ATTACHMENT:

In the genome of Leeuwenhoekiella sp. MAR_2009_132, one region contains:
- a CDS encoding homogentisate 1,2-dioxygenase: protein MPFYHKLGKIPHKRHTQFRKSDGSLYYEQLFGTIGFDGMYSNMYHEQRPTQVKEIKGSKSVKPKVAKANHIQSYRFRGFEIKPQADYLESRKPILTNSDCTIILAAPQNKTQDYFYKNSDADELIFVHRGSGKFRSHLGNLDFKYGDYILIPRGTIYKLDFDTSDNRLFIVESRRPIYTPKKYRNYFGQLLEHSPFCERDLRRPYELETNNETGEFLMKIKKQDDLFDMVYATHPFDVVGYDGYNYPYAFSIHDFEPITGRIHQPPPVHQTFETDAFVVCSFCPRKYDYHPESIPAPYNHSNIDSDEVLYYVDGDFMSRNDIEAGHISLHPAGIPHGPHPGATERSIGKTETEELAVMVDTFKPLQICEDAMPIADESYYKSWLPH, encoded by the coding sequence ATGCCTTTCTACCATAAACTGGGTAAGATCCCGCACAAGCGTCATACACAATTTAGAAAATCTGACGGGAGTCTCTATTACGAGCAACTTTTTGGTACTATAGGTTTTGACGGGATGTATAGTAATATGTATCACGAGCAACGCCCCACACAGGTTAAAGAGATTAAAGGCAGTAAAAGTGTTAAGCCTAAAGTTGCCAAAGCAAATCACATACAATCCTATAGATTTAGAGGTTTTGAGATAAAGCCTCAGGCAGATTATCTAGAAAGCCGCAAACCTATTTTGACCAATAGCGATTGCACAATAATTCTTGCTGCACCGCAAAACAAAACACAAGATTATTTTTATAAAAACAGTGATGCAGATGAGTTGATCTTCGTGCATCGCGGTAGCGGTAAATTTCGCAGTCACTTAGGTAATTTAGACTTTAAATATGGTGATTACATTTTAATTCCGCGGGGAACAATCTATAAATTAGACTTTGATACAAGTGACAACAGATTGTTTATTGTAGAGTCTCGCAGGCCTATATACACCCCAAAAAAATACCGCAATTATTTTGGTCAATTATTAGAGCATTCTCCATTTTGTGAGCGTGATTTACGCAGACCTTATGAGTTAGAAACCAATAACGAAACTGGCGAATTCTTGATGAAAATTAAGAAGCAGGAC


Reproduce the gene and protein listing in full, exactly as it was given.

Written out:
In the genome of Leeuwenhoekiella sp. MAR_2009_132, one region contains:
- a CDS encoding homogentisate 1,2-dioxygenase: protein MPFYHKLGKIPHKRHTQFRKSDGSLYYEQLFGTIGFDGMYSNMYHEQRPTQVKEIKGSKSVKPKVAKANHIQSYRFRGFEIKPQADYLESRKPILTNSDCTIILAAPQNKTQDYFYKNSDADELIFVHRGSGKFRSHLGNLDFKYGDYILIPRGTIYKLDFDTSDNRLFIVESRRPIYTPKKYRNYFGQLLEHSPFCERDLRRPYELETNNETGEFLMKIKKQDDLFDMVYATHPFDVVGYDGYNYPYAFSIHDFEPITGRIHQPPPVHQTFETDAFVVCSFCPRKYDYHPESIPAPYNHSNIDSDEVLYYVDGDFMSRNDIEAGHISLHPAGIPHGPHPGATERSIGKTETEELAVMVDTFKPLQICEDAMPIADESYYKSWLPH, encoded by the coding sequence ATGCCTTTCTACCATAAACTGGGTAAGATCCCGCACAAGCGTCATACACAATTTAGAAAATCTGACGGGAGTCTCTATTACGAGCAACTTTTTGGTACTATAGGTTTTGACGGGATGTATAGTAATATGTATCACGAGCAACGCCCCACACAGGTTAAAGAGATTAAAGGCAGTAAAAGTGTTAAGCCTAAAGTTGCCAAAGCAAATCACATACAATCCTATAGATTTAGAGGTTTTGAGATAAAGCCTCAGGCAGATTATCTAGAAAGCCGCAAACCTATTTTGACCAATAGCGATTGCACAATAATTCTTGCTGCACCGCAAAACAAAACACAAGATTATTTTTATAAAAACAGTGATGCAGATGAGTTGATCTTCGTGCATCGCGGTAGCGGTAAATTTCGCAGTCACTTAGGTAATTTAGACTTTAAATATGGTGATTACATTTTAATTCCGCGGGGAACAATCTATAAATTAGACTTTGATACAAGTGACAACAGATTGTTTATTGTAGAGTCTCGCAGGCCTATATACACCCCAAAAAAATACCGCAATTATTTTGGTCAATTATTAGAGCATTCTCCATTTTGTGAGCGTGATTTACGCAGACCTTATGAGTTAGAAACCAATAACGAAACTGGCGAATTCTTGATGAAAATTAAGAAGCAGGAC